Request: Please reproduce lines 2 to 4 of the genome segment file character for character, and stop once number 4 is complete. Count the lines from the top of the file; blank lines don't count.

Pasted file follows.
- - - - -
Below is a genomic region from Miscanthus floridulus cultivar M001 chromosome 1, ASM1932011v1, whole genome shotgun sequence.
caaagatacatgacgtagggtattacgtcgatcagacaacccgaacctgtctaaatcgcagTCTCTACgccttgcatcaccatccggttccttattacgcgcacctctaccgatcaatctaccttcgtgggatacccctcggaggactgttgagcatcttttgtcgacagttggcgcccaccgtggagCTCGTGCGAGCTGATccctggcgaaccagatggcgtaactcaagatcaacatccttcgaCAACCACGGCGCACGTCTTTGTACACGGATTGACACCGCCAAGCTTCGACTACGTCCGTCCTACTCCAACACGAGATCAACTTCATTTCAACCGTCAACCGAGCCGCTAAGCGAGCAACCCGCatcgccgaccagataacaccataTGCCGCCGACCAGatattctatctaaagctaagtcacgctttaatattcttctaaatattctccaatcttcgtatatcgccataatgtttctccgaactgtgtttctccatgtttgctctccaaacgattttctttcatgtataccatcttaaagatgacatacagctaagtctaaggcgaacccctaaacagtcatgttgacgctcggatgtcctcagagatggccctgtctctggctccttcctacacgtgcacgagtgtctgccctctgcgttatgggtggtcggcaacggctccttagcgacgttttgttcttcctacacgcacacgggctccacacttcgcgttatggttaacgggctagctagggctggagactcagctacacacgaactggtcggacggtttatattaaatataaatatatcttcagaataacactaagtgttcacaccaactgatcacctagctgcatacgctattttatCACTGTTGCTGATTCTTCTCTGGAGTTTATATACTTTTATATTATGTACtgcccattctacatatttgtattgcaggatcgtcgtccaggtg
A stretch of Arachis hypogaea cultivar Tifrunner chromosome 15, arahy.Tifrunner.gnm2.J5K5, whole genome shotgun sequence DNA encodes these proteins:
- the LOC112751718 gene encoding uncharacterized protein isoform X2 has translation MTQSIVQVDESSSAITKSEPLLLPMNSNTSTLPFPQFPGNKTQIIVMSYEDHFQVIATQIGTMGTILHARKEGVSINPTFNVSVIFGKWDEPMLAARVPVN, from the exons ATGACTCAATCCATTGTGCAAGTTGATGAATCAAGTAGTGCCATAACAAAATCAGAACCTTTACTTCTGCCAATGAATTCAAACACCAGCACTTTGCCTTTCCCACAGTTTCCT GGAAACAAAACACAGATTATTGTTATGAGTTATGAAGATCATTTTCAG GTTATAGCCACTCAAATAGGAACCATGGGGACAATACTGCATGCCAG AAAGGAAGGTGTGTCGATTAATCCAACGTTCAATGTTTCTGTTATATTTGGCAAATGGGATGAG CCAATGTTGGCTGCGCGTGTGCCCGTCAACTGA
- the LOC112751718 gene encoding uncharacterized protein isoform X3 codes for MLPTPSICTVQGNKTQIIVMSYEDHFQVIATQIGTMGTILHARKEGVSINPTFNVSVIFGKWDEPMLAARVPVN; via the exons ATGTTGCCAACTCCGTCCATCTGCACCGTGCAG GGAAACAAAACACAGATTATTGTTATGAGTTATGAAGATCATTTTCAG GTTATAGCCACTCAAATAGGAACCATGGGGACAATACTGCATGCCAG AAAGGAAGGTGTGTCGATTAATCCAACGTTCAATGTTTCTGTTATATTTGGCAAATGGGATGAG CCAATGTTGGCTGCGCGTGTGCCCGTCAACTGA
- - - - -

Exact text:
caaagatacatgacgtagggtattacgtcgatcagacaacccgaacctgtctaaatcgcagTCTCTACgccttgcatcaccatccggttccttattacgcgcacctctaccgatcaatctaccttcgtgggatacccctcggaggactgttgagcatcttttgtcgacagttggcgcccaccgtggagCTCGTGCGAGCTGATccctggcgaaccagatggcgtaactcaagatcaacatccttcgaCAACCACGGCGCACGTCTTTGTACACGGATTGACACCGCCAAGCTTCGACTACGTCCGTCCTACTCCAACACGAGATCAACTTCATTTCAACCGTCAACCGAGCCGCTAAGCGAGCAACCCGCatcgccgaccagataacaccataTGCCGCCGACCAGatattctatctaaagctaagtcacgctttaatattcttctaaatattctccaatcttcgtatatcgccataatgtttctccgaactgtgtttctccatgtttgctctccaaacgattttctttcatgtataccatcttaaagatgacatacagctaagtctaaggcgaacccctaaacagtcatgttgacgctcggatgtcctcagagatggccctgtctctggctccttcctacacgtgcacgagtgtctgccctctgcgttatgggtggtcggcaacggctccttagcgacgttttgttcttcctacacgcacacgggctccacacttcgcgttatggttaacgggctagctagggctggagactcagctacacacgaactggtcggacggtttatattaaatataaatatatcttcagaataacactaagtgttcacaccaactgatcacctagctgcatacgctattttatCACTGTTGCTGATTCTTCTCTGGAGTTTATATACTTTTATATTATGTACtgcccattctacatatttgtattgcaggatcgtcgtccaggtg
A stretch of Arachis hypogaea cultivar Tifrunner chromosome 15, arahy.Tifrunner.gnm2.J5K5, whole genome shotgun sequence DNA encodes these proteins:
- the LOC112751718 gene encoding uncharacterized protein isoform X2 has translation MTQSIVQVDESSSAITKSEPLLLPMNSNTSTLPFPQFPGNKTQIIVMSYEDHFQVIATQIGTMGTILHARKEGVSINPTFNVSVIFGKWDEPMLAARVPVN, from the exons ATGACTCAATCCATTGTGCAAGTTGATGAATCAAGTAGTGCCATAACAAAATCAGAACCTTTACTTCTGCCAATGAATTCAAACACCAGCACTTTGCCTTTCCCACAGTTTCCT GGAAACAAAACACAGATTATTGTTATGAGTTATGAAGATCATTTTCAG GTTATAGCCACTCAAATAGGAACCATGGGGACAATACTGCATGCCAG AAAGGAAGGTGTGTCGATTAATCCAACGTTCAATGTTTCTGTTATATTTGGCAAATGGGATGAG CCAATGTTGGCTGCGCGTGTGCCCGTCAACTGA